Highland Council to highlight dog fouling problem

Almost 7 in 10 people rated dog mess as the item on our streets, parks and beaches that bothered them most; that is the finding of recent research into public attitudes to littering carried out by Keep Scotland Beautiful which is running a Dog Fouling Fortnight from the 30th September to 13th October.

The campaign, which is being supported by The Highland Council, aims to highlight the problem presented by irresponsible dog owners who allow their dogs to foul in public spaces.

Britain’s approximately 7 million dogs produce 1,000 tonnes of excrement per day and it is estimated that in a ten year lifespan the average dog produces half a tonne of poo! Dog owners are being urged to ‘Grab it, Bag it, and Bin it’
During the fortnight of the campaign The Highland Council dog wardens, enforcement and education staff will be patrolling identified dog-fouling ‘hotspots’ and engaging with owners to promote responsible dog ownership.  Fixed penalty Notices will also be issued to dog owners allowing their pets to foul without cleaning up. KSB are also asking anyone who would like to be involved to organise a dog fouling survey of their local park or pitch. The information gathered will allow KSB to formulate a better understanding of the problem.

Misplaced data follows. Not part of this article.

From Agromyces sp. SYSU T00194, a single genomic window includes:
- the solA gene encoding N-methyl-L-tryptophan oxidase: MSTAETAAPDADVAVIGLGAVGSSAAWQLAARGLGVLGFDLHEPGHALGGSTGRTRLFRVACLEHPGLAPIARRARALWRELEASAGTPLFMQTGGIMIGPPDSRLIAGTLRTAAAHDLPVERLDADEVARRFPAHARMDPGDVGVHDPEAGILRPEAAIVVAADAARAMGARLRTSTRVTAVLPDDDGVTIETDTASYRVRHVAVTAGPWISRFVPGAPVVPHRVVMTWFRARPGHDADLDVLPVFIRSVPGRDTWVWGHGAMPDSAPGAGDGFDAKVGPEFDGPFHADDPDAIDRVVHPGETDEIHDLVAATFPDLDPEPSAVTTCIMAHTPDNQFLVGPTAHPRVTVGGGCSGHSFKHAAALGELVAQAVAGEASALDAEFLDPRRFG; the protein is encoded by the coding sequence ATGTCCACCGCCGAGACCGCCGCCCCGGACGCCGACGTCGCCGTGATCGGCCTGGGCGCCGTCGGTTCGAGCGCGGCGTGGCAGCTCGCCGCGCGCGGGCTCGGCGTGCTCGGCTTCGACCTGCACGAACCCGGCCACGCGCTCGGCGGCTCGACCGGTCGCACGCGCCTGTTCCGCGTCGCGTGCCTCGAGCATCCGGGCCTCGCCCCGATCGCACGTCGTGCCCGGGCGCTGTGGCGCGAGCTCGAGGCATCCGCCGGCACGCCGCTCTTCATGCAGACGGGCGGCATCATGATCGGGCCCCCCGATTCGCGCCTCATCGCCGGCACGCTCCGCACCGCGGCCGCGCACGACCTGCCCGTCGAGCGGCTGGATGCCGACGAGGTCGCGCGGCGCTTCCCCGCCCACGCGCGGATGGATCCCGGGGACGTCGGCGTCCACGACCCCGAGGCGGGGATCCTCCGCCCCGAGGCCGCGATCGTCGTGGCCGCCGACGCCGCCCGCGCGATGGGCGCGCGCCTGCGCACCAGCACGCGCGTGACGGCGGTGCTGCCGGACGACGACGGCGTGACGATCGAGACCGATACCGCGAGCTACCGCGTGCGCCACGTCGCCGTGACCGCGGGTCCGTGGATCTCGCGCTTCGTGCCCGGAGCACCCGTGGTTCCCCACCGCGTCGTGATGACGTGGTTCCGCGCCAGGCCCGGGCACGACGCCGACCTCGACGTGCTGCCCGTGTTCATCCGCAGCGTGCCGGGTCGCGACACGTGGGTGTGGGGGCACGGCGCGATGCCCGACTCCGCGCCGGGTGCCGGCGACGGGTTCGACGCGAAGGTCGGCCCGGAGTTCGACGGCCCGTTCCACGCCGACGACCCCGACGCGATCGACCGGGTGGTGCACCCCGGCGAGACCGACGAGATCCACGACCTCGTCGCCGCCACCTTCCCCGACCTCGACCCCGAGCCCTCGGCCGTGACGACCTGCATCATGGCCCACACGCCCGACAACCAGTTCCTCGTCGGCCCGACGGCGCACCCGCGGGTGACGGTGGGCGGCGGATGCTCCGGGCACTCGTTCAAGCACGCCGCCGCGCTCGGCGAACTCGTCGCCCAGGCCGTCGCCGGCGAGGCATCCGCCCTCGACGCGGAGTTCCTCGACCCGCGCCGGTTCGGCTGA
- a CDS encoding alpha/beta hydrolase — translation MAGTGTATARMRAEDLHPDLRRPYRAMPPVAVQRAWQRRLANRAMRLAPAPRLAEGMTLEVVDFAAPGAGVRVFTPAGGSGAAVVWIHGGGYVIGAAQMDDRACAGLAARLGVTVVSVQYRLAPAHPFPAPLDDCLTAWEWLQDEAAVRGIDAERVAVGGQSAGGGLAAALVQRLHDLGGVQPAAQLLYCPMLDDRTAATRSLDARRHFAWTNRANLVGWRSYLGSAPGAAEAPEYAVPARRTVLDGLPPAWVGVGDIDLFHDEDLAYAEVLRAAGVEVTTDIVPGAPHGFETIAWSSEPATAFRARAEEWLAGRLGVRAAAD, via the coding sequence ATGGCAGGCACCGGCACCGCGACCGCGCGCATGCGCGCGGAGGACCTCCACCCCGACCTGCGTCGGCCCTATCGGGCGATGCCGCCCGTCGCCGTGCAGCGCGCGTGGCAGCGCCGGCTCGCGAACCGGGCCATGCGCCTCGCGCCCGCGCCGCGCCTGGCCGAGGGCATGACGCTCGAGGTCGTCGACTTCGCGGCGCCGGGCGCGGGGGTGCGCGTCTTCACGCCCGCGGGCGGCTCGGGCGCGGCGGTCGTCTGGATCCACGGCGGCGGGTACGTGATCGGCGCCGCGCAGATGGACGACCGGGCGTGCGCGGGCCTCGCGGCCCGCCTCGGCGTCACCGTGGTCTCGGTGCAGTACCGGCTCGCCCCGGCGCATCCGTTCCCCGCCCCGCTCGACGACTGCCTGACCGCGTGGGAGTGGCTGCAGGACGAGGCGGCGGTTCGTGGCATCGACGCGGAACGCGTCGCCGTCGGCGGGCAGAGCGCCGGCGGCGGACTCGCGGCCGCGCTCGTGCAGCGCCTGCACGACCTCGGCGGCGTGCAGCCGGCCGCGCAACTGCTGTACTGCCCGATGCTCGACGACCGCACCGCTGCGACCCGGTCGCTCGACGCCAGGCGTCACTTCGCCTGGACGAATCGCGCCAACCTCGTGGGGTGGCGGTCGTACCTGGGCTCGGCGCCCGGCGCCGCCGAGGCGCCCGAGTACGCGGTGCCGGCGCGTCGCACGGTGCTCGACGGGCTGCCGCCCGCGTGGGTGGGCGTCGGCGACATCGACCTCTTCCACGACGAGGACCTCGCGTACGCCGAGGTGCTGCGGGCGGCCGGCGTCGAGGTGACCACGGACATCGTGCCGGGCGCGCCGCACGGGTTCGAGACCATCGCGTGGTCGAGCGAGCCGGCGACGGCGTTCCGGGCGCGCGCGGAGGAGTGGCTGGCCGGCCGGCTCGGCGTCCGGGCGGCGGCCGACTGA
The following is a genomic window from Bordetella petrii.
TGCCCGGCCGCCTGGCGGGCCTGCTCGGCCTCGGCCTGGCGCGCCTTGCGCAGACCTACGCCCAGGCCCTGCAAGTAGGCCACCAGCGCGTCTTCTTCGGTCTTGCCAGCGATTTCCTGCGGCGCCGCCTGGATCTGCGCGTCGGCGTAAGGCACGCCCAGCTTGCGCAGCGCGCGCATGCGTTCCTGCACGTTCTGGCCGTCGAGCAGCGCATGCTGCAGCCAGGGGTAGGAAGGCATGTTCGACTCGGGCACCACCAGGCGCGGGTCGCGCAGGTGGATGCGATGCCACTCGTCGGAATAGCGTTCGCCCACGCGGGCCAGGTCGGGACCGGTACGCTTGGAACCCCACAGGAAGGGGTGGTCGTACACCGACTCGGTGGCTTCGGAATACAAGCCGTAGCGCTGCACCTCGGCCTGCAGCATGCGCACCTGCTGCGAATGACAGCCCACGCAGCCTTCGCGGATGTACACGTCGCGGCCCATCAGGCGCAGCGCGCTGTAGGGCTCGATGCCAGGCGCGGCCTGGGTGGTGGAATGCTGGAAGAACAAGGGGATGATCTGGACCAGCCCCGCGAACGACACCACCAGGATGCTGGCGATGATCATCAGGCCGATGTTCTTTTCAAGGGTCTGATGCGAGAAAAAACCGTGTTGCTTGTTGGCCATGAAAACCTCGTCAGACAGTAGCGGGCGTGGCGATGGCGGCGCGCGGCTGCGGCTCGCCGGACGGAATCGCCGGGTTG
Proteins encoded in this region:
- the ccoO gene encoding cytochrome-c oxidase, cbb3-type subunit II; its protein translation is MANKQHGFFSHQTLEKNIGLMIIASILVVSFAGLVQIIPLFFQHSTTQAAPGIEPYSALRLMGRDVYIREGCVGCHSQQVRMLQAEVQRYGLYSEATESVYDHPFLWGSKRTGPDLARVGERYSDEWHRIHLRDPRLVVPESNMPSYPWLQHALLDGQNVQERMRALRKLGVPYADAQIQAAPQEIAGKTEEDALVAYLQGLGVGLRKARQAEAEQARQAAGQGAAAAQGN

Dog owners can face a fixed penalty fine of £40 (increasing to £60 if not paid within 28 days) for allowing their dog to foul in a public place. If the fine is not paid they can be convicted and end up paying up to £500. Not having a bag to pick up is not an acceptable excuse and dog walkers should never leave the house without a supply on them. The somewhat bizarre practice of bagging the poo but leaving it on the ground or hanging on a tree or fence is equally unacceptable and an offence under the legislation. Similarly owners who allow their dogs to stray face the same enforcement if the dog is caught fouling.

Councillor, Graham Phillips, Chairman of the Council’s TEC Services said: “I hope this enforcement action will encourage those antisocial members of the community who disregard the law to think again. Any help that the public can provide to help the Council target these people will be most welcome.

“Dog Fouling is not only unpleasant but also presents a health hazard. Dogs not treated regularly with worming pills can be infected with a type of worm that, if passed to humans, can cause disease. This national campaign will help to focus on a problem that affects all of our communities and will also promote responsible dog ownership.”

Information about the campaign and getting involved - also help and advice for dog owners about their legal responsibilities - can be found by visiting the KSB website: http://www.keepscotlandbeautiful.org/environmental-quality/clean-up-scotland/get-involved/dog-fouling-fortnight/

30 Sep 2013